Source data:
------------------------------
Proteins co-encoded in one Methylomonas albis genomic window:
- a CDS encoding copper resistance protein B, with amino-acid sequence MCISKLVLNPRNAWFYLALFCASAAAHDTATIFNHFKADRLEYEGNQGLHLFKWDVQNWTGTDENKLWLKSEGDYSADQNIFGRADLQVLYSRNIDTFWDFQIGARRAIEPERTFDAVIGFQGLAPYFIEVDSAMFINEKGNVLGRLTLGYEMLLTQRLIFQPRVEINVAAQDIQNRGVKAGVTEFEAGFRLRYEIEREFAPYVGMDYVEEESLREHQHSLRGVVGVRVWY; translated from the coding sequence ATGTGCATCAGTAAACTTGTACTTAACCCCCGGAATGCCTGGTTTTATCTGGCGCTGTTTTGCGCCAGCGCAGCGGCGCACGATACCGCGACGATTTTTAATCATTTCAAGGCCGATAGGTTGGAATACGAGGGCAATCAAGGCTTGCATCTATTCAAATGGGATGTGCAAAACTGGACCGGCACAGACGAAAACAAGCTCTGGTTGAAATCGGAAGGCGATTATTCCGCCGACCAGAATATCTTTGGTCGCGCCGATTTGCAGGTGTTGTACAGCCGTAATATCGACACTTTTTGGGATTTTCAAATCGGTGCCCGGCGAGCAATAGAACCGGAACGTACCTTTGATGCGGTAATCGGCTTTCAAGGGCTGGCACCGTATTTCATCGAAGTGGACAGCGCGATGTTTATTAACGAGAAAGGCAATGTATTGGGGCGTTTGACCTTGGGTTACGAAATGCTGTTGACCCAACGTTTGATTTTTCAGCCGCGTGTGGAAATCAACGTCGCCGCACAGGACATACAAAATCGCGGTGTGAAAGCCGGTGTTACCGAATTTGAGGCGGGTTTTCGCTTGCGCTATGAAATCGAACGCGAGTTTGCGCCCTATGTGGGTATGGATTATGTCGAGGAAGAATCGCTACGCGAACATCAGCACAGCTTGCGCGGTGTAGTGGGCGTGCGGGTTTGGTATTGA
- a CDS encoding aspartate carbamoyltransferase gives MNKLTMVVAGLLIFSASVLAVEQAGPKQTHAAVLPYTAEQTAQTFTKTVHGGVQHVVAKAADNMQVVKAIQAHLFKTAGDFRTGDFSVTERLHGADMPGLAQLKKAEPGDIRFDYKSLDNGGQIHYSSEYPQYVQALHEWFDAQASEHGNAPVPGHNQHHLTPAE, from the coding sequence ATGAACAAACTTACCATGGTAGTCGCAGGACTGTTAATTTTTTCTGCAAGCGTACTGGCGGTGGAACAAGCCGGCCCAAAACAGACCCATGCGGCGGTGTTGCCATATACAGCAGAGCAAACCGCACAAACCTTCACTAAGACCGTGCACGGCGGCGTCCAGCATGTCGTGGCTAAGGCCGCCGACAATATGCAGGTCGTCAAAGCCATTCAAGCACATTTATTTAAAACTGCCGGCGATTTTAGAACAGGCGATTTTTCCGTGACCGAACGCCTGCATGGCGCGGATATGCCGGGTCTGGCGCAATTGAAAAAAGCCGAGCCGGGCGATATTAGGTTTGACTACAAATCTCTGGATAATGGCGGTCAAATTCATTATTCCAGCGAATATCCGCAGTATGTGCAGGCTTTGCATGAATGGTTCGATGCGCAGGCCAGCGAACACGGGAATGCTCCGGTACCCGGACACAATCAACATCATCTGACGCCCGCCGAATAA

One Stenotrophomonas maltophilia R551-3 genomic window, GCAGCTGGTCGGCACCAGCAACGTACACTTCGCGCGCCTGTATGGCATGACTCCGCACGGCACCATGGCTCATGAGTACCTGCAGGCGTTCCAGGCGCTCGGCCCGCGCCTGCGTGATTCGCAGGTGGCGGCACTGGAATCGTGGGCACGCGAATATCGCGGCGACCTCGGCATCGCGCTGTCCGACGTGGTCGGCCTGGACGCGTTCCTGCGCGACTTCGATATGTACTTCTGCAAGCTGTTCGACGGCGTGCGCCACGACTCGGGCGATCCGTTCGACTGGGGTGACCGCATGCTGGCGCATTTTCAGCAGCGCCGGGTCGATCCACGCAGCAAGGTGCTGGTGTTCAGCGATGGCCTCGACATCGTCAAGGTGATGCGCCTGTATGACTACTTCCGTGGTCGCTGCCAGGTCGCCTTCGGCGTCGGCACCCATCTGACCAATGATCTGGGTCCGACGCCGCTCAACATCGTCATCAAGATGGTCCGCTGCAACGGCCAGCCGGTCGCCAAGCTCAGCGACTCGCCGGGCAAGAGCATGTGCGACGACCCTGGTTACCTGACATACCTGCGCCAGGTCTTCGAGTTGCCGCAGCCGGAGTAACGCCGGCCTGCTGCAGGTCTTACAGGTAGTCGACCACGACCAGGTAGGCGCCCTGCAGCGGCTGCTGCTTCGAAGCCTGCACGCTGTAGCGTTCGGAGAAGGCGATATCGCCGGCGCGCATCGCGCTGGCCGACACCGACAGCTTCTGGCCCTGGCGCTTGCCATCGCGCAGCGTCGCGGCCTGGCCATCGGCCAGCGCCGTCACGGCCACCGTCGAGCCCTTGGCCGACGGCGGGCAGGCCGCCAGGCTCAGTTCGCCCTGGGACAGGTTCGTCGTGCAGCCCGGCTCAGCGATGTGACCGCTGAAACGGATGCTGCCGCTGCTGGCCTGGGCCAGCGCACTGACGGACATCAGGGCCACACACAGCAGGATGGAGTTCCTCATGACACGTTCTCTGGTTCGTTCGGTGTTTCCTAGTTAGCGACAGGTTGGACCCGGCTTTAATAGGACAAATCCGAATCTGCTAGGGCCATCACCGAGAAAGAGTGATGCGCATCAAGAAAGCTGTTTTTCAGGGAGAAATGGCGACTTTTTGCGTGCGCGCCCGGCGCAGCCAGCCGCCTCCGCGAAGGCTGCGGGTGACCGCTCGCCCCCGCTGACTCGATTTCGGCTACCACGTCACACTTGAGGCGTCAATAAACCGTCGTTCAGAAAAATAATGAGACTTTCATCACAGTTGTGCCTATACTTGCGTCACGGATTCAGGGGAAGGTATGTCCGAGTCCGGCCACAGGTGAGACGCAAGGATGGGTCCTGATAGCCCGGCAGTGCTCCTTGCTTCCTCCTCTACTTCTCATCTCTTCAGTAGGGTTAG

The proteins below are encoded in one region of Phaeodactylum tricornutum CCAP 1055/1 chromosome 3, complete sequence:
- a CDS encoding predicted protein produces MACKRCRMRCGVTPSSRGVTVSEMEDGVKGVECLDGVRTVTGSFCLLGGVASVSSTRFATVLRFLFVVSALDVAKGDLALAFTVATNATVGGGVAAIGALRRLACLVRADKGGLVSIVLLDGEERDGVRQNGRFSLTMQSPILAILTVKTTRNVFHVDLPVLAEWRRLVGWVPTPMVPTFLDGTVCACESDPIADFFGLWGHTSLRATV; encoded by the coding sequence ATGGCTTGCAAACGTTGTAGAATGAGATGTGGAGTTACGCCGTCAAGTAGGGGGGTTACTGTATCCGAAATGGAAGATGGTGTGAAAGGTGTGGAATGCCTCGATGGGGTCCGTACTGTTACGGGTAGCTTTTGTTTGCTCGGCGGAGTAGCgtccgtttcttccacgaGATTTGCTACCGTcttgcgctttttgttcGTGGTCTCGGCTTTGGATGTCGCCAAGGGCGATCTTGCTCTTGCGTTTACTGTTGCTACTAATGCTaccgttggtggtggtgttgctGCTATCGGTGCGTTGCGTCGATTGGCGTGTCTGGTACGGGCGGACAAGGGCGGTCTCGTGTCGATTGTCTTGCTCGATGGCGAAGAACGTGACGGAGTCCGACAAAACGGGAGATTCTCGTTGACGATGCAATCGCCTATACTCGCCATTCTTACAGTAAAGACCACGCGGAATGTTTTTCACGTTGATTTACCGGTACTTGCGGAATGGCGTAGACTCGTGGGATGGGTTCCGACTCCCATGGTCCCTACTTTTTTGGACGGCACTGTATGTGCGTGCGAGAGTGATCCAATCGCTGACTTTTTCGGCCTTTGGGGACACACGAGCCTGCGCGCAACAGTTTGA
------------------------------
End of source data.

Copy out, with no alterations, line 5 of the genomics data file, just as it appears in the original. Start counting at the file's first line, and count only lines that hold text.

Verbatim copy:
The proteins below are encoded in one region of Phaeodactylum tricornutum CCAP 1055/1 chromosome 3, complete sequence: